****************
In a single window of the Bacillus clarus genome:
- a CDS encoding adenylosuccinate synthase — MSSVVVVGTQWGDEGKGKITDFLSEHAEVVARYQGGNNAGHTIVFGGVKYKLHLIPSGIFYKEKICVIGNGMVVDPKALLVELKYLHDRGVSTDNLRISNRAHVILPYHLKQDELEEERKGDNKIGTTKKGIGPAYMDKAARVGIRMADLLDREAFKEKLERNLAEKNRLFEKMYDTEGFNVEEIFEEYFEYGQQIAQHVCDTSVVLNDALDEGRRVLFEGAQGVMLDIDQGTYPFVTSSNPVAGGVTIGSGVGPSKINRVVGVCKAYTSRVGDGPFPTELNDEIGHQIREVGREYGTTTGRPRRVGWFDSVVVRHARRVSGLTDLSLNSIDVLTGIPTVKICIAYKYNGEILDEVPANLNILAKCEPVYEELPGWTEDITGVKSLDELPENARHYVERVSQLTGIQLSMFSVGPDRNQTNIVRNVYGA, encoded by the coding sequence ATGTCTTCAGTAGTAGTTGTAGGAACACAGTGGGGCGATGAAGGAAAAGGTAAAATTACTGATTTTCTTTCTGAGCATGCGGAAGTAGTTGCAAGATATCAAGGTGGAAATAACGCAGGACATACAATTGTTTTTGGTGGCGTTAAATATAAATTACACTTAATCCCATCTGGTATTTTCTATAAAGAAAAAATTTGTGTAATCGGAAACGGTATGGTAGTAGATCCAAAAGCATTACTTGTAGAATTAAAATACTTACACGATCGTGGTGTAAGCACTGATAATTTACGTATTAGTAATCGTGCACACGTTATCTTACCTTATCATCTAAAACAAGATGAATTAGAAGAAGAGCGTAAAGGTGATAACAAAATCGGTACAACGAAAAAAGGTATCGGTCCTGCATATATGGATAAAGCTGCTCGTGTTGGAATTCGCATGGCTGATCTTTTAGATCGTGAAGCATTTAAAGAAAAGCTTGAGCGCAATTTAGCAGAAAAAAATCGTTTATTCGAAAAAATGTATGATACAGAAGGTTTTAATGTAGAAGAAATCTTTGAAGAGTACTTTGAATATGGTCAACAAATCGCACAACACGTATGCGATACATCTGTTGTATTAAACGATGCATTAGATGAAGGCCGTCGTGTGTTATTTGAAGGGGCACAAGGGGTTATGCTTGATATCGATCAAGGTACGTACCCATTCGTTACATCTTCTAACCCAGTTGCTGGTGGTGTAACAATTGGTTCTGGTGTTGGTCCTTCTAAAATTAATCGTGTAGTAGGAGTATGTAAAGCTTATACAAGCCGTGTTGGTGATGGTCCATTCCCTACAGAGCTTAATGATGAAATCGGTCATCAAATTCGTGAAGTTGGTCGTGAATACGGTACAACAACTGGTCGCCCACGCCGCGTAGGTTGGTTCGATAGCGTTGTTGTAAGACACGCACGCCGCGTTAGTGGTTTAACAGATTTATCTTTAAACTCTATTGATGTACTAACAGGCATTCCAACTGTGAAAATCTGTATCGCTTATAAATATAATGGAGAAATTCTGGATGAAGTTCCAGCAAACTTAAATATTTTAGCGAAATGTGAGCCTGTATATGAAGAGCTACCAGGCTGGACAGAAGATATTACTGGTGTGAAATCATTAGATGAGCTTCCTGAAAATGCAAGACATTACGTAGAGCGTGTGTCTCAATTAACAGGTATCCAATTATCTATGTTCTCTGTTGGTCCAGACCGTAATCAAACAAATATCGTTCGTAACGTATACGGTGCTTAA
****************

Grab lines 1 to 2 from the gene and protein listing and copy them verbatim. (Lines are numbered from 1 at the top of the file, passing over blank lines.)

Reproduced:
In a single window of the Bacillus clarus genome:
- a CDS encoding adenylosuccinate synthase — MSSVVVVGTQWGDEGKGKITDFLSEHAEVVARYQGGNNAGHTIVFGGVKYKLHLIPSGIFYKEKICVIGNGMVVDPKALLVELKYLHDRGVSTDNLRISNRAHVILPYHLKQDELEEERKGDNKIGTTKKGIGPAYMDKAARVGIRMADLLDREAFKEKLERNLAEKNRLFEKMYDTEGFNVEEIFEEYFEYGQQIAQHVCDTSVVLNDALDEGRRVLFEGAQGVMLDIDQGTYPFVTSSNPVAGGVTIGSGVGPSKINRVVGVCKAYTSRVGDGPFPTELNDEIGHQIREVGREYGTTTGRPRRVGWFDSVVVRHARRVSGLTDLSLNSIDVLTGIPTVKICIAYKYNGEILDEVPANLNILAKCEPVYEELPGWTEDITGVKSLDELPENARHYVERVSQLTGIQLSMFSVGPDRNQTNIVRNVYGA, encoded by the coding sequence ATGTCTTCAGTAGTAGTTGTAGGAACACAGTGGGGCGATGAAGGAAAAGGTAAAATTACTGATTTTCTTTCTGAGCATGCGGAAGTAGTTGCAAGATATCAAGGTGGAAATAACGCAGGACATACAATTGTTTTTGGTGGCGTTAAATATAAATTACACTTAATCCCATCTGGTATTTTCTATAAAGAAAAAATTTGTGTAATCGGAAACGGTATGGTAGTAGATCCAAAAGCATTACTTGTAGAATTAAAATACTTACACGATCGTGGTGTAAGCACTGATAATTTACGTATTAGTAATCGTGCACACGTTATCTTACCTTATCATCTAAAACAAGATGAATTAGAAGAAGAGCGTAAAGGTGATAACAAAATCGGTACAACGAAAAAAGGTATCGGTCCTGCATATATGGATAAAGCTGCTCGTGTTGGAATTCGCATGGCTGATCTTTTAGATCGTGAAGCATTTAAAGAAAAGCTTGAGCGCAATTTAGCAGAAAAAAATCGTTTATTCGAAAAAATGTATGATACAGAAGGTTTTAATGTAGAAGAAATCTTTGAAGAGTACTTTGAATATGGTCAACAAATCGCACAACACGTATGCGATACATCTGTTGTATTAAACGATGCATTAGATGAAGGCCGTCGTGTGTTATTTGAAGGGGCACAAGGGGTTATGCTTGATATCGATCAAGGTACGTACCCATTCGTTACATCTTCTAACCCAGTTGCTGGTGGTGTAACAATTGGTTCTGGTGTTGGTCCTTCTAAAATTAATCGTGTAGTAGGAGTATGTAAAGCTTATACAAGCCGTGTTGGTGATGGTCCATTCCCTACAGAGCTTAATGATGAAATCGGTCATCAAATTCGTGAAGTTGGTCGTGAATACGGTACAACAACTGGTCGCCCACGCCGCGTAGGTTGGTTCGATAGCGTTGTTGTAAGACACGCACGCCGCGTTAGTGGTTTAACAGATTTATCTTTAAACTCTATTGATGTACTAACAGGCATTCCAACTGTGAAAATCTGTATCGCTTATAAATATAATGGAGAAATTCTGGATGAAGTTCCAGCAAACTTAAATATTTTAGCGAAATGTGAGCCTGTATATGAAGAGCTACCAGGCTGGACAGAAGATATTACTGGTGTGAAATCATTAGATGAGCTTCCTGAAAATGCAAGACATTACGTAGAGCGTGTGTCTCAATTAACAGGTATCCAATTATCTATGTTCTCTGTTGGTCCAGACCGTAATCAAACAAATATCGTTCGTAACGTATACGGTGCTTAA